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Posts tagged ‘church’

The historic villages of Liverpool – built to a template?

All born-and-bred Liverpudlians (and many more people) will be aware that the city is made up of a collection of villages. The villages used to sit comfortably in their landscape, surrounded by fields, lanes, streams and hills. Over time, they were swallowed up by the emerging behemoth of Liverpool itself.

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Latest Liverpool Stories

The word ‘blog’ is short for ‘weblog’, a log of interesting sites you’ve come across, and which you want to share with your readers. So, in the first of an attempt at a regular feature, here are some stories of interest to those who like a bit of Liverpool history… Read more

Five fossils of Liverpool’s founding year

On August 23rd Liverpool celebrated 804 years as a town! OK, so it’s no ‘2007’, but it’s a good time to have a look back the best part of a millennium. There are quite a few things which were laid down in 1207, the evidence of which is still visible today.
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Churches, and Rural Landscapes in Urban Liverpool

This article was inspired by Celia Heritage’s recent article on parish churches. Her love of churches, in terms of history, began through researching family history and looking for ancestors’ gravestones.

What to look out for in a parish church

What to Look Out For in a Parish Church is the first article on the revamped Celia’s Blog. The article is a really interesting run-through of the oft-missed aspects of church architecture and archaeology and those features which any observant onlooker can spot.
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More ups and downs for Liverpool’s historic areas

Photo of two towers flannking a crane, in Liverpool

Liverpool Waterfront by Jim Media via Flickr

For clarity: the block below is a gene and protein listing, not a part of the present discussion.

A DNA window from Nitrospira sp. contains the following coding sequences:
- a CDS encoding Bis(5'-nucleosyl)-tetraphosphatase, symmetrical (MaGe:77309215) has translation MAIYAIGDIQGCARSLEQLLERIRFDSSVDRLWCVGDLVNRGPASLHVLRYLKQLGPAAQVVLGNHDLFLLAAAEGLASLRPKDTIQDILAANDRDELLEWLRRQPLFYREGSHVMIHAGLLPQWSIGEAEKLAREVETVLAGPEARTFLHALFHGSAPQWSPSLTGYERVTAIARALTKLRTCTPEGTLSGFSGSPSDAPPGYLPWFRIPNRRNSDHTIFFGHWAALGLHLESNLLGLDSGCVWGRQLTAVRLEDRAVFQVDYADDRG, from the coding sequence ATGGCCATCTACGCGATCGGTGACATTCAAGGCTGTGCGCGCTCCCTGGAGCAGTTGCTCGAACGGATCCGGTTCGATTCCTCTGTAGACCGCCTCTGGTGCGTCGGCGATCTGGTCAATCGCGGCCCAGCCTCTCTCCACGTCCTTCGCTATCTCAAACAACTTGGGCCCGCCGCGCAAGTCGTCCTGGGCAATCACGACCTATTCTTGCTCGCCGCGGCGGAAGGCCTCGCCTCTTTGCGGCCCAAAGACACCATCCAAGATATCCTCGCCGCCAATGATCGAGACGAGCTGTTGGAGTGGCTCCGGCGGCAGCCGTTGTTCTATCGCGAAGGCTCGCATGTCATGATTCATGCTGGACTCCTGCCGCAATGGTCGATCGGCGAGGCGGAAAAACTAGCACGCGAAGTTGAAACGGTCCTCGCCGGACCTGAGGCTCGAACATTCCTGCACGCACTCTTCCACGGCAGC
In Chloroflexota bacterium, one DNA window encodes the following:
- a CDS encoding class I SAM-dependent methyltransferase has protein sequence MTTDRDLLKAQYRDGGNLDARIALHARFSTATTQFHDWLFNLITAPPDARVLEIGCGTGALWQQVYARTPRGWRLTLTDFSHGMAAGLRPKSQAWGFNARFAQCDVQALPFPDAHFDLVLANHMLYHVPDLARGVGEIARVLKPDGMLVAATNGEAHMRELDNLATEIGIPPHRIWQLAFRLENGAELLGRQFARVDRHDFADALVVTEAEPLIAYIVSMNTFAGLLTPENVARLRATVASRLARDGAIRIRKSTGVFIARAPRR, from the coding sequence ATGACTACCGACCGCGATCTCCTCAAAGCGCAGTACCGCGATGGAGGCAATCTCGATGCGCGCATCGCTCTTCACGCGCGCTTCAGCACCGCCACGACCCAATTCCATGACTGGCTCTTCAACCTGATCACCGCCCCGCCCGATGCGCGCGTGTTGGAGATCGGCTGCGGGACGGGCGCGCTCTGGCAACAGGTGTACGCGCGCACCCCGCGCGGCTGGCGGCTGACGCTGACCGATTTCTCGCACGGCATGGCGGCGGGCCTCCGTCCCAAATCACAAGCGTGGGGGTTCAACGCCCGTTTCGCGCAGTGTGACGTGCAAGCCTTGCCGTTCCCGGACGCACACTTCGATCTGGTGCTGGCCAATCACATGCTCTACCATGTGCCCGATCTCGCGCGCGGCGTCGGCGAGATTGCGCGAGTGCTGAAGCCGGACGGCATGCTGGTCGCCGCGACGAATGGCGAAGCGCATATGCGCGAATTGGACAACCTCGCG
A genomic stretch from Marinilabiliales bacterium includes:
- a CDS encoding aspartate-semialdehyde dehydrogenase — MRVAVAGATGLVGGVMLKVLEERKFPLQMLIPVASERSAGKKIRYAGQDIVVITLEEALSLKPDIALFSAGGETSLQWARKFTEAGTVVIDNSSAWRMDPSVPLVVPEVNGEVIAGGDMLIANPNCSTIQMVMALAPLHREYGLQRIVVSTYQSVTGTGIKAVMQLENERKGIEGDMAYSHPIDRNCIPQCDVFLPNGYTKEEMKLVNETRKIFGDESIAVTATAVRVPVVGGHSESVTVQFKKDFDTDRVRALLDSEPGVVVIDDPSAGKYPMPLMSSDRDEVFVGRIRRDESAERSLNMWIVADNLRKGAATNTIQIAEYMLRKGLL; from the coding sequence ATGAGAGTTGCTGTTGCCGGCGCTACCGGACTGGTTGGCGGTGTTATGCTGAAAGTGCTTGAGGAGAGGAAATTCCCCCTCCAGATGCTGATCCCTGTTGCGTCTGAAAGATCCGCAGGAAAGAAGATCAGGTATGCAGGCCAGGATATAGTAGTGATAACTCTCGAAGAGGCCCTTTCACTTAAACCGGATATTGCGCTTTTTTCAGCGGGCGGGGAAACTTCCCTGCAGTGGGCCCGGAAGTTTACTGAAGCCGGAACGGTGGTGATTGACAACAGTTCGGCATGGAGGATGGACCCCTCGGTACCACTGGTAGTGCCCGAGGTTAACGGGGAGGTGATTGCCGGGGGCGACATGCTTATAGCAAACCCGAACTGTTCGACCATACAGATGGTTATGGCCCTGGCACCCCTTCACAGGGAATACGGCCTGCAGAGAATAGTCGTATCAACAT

It seems only yesterday that I was bemoaning the uncertainty of the future for Liverpool’s built environment (oh, wait… it was).

Now, on the same day that we can celebrate the historic Stanley Park and 16 other Liverpool parks getting a Green Flag award, there are confusing rumours of Peel Holdings’ plans to transform Merseyside’s docklands.

English Heritage have expressed their concern that the schemes – which originally wanted to erect dozens of skyscrapers across both waterfronts – would damage the context of the World Heritage site, centred on the Three Graces.

In response, Peel have scaled back the plans, now with just two groups of tall buildings between Princes and Clarence Docks. The number of tall buildings is lower than was planned in 2007, with the group at Clarence Dock being reduced from 15 to seven towers.

Meanwhile however, more success for Peel over the Mersey, with the Wirral Waters project expected to be granted planning permission by councillors next week.

In other news…

OK, if all that was a bit much for one day, here’s a more… lovely story.

Liverpool places of worship receive £373,000 repair grants

Three listed buildings in Liverpool are amongst over 150 to receive money from English Heritage and the Heritage Lottery Fund’s Repair Grants for Places of Worship scheme.